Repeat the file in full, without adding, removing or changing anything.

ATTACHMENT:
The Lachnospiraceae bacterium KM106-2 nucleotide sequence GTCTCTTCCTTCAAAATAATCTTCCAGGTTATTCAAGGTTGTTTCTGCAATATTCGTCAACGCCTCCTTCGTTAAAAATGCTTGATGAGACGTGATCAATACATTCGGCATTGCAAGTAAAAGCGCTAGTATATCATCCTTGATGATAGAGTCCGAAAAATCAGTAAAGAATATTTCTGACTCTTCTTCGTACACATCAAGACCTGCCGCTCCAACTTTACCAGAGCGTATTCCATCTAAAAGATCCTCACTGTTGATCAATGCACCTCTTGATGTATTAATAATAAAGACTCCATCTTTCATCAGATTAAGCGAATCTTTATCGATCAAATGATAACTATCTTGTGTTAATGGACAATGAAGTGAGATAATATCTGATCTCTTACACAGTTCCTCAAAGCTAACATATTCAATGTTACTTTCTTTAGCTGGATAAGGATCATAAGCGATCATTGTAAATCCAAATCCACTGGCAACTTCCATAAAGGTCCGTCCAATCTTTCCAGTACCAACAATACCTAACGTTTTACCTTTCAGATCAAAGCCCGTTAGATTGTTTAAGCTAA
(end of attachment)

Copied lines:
The Lachnospiraceae bacterium KM106-2 nucleotide sequence GTCTCTTCCTTCAAAATAATCTTCCAGGTTATTCAAGGTTGTTTCTGCAATATTCGTCAACGCCTCCTTCGTTAAAAATGCTTGATGAGACGTGATCAATACATTCGGCATTGCAAGTAAAAGCGCTAGTATATCATCCTTGATGATAGAGTCCGAAAAATCAGTAAAGAATATTTCTGACTCTTCTTCGTACACATCAAGACCTGCCGCTCCAACTTTACCAGAGCGTATTCCATCTAAAAGATCCTCACTGTTGATCAATGCACCTCTTGATGTATTAATAATAAAGACTCCATCTTTCATCAGATTAAGCGAATCTTTATCGATCAAATGATAACTATCTTGTGTTAATGGACAATGAAGTGAGATAATATCTGATCTCTTACACAGTTCCTCAAAGCTAACATATTCAATGTTACTTTCTTTAGCTGGATAAGGATCATAAGCGATCATTGTAAATCCAAATCCACTGGCAACTTCCATAAAGGTCCGTCCAATCTTTCCAGTACCAACAATACCTAACGTTTTACCTTTCAGATCAAAGCCCGTTAGATTGTTTAAGCTAA